Moreton Island (Photo:mark higgins/Shutterstock)
5.0 / 5.0
Cruise Critic Editor Rating

By Cruise Critic Staff

Port of Moreton Island

Although it's been a popular getaway for Brisbanites and southeastern Queenslanders for many years, in 2013 Moreton Island was firmly placed on the cruise map, thanks to a maiden call from P&O Cruise's Pacific Jewel on a sailing from Sydney. The ship visited the island six times in 2013, and since its debut, thanks to positive feedback from passengers, the island has regularly appeared on P&O SeaBreak short cruise itineraries. The cruises offer a full day of fun on the island, arriving early in the morning and leaving around 8 p.m., with a relaxing sea day each side to and from Sydney.

Moreton is the third largest sand island in the world and an ecological jewel, located about 22 miles off the coast of Brisbane on "Nemo's Super Highway," or East Australian Current. The island sits in the picturesque Moreton Bay and its Marine Park and is an ideal place to escape the traffic, crowds and hubbub of city and suburban life.

Moreton Island is also famous for spectacular marine life and impressive sand dunes; its balmy waters teem with dolphins, whales, dugong, manta rays and stingrays. The island is 23-and-a-half miles (38 kilometers) long, and just less than 5 miles (8 kilometers) at its widest point, with 95 percent of the land zoned as a national park to protect its unique natural qualities. There are no sealed roads on Moreton Island, so it tends to attract people with a sense of adventure, as well as a love of the great outdoors.

Bulwer, a small holiday village for local travellers with a handful of basic services and a passenger ferry terminal, is one of three townships on the island, while Cowan Cowan is another, famous for World War II relics and wrecks, as well as the Toulkerrie Oyster Farm and the private beach resort of Tangalooma.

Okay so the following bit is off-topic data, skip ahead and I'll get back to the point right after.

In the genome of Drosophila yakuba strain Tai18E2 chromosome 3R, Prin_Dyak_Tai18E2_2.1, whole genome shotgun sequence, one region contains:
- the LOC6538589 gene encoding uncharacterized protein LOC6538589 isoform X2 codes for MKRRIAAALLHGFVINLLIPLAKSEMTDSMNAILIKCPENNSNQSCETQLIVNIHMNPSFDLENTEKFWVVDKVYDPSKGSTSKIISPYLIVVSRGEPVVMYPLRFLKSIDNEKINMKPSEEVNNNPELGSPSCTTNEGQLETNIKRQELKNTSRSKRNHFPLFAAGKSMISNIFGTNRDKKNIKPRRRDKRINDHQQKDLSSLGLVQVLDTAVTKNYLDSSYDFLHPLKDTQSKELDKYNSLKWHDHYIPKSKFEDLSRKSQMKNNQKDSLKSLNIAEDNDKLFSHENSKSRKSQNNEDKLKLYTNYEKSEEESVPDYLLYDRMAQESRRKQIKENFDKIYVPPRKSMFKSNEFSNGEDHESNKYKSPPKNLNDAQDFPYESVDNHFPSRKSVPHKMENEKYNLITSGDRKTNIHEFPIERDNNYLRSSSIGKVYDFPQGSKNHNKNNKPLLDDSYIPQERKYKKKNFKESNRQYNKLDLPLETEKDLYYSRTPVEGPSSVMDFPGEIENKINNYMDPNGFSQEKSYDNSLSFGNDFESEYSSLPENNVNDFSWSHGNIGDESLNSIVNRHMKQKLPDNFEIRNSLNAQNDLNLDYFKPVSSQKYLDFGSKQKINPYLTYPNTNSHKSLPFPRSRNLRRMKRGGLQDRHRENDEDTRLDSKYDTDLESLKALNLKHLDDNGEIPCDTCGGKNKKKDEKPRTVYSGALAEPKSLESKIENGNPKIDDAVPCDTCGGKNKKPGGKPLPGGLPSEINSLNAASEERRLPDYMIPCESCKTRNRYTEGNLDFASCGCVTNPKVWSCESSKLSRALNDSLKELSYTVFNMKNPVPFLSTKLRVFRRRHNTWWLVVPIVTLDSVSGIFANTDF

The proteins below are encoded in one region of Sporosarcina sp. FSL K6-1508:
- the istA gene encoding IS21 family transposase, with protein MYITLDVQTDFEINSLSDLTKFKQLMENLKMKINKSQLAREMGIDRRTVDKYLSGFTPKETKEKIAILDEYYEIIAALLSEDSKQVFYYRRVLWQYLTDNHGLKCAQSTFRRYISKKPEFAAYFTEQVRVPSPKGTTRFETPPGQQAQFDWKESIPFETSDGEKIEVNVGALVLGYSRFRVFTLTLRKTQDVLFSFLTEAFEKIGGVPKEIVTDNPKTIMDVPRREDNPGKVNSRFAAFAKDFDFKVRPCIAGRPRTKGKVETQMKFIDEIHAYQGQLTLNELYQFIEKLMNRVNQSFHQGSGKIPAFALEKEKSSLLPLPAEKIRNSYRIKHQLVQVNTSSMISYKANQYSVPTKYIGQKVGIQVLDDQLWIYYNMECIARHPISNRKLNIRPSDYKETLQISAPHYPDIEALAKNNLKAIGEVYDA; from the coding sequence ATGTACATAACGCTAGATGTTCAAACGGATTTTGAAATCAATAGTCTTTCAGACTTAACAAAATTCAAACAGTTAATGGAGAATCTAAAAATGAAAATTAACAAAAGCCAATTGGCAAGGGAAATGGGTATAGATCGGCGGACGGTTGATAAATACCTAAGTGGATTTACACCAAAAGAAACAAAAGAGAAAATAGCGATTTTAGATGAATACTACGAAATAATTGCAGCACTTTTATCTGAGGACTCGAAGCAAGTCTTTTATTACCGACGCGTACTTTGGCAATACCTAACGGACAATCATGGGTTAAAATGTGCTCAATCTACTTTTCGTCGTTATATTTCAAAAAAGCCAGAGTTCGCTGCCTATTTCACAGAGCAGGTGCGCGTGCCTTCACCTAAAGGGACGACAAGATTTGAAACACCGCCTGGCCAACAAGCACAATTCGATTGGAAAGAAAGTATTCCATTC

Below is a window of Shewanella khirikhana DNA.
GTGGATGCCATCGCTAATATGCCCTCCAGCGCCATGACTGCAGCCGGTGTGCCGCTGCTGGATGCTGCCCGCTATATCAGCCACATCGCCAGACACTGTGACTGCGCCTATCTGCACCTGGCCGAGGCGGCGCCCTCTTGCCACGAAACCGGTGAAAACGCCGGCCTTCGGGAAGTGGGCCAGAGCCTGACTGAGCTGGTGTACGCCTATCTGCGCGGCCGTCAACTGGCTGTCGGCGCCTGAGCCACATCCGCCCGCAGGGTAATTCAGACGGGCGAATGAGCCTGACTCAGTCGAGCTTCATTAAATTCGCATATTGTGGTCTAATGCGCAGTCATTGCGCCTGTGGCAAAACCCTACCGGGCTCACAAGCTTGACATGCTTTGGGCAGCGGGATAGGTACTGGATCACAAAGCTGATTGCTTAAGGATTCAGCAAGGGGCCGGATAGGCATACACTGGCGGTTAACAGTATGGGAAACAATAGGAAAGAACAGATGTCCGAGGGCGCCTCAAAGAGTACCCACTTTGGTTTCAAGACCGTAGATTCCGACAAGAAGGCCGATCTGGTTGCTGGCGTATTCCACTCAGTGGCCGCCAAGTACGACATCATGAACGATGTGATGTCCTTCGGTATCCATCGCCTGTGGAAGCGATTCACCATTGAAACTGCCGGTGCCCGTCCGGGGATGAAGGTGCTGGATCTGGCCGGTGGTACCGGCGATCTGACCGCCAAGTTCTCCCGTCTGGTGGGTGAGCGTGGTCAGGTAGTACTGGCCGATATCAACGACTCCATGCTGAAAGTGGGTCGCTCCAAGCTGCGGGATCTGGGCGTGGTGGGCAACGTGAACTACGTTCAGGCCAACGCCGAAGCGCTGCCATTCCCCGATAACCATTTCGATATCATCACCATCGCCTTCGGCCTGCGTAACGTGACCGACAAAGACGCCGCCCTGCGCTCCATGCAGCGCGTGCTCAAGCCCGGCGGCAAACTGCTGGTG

The resort was originally established as a whaling station and is now a marine education and conservation centre; it's also one of the few places in Australia where you can enjoy the unique experience of feeding wild bottlenose dolphins. Tangalooma Island Resort has partnered exclusively with P&O Cruises to offer passengers a wide range of activities when the ship visits. The resort also is home to a beach festival when ships call, with music and food stalls.

About Moreton Island


Moreton Island has long been a popular vacation spot for locals thanks to its spectacular beaches


If you want to see the island beyond what's near the port, you'll have to do it via organized tour

Bottom Line

Whether you plan to check out the sea life, relax on the beach or take a 4WD, this is an ideal destination

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Where You're Docked

Ships anchor off Tangalooma Island Resort and use tenders to transport passengers to a pier.

Good to Know

If you decide to go on a tour involving quad-bikes, wear closed shoes, be careful when driving and pay attention to the safety drill before you start. If you visit Moreton Island in high summer, bring plenty of sunscreen and a hat because temperatures can soar, and it can get very humid.

Currency & Best Way to Get Money

The local currency is the Australian dollar. There are no banks on Moreton Island. There is an ATM at the Tangalooma Resort, however, and the resort also offers currency exchange. For updated currency-conversion figures, visit or


Australians speak English with an Aussie accent, and on Moreton Island, the language is much the same as you'll find in the rest of the country. The majority of local tourists will be from Brissie, otherwise known as Brisbane, and don't forget your cossie, which is Australian for a swimsuit -- you'll definitely need one on a visit to this island with all the beaches and watersports activities.


Moreton Island isn't a place for shopping. Besides buying a trinket or two from Tangalooma's Lucky 7 resort shop, your best souvenir could be a photograph of you feeding the dolphins.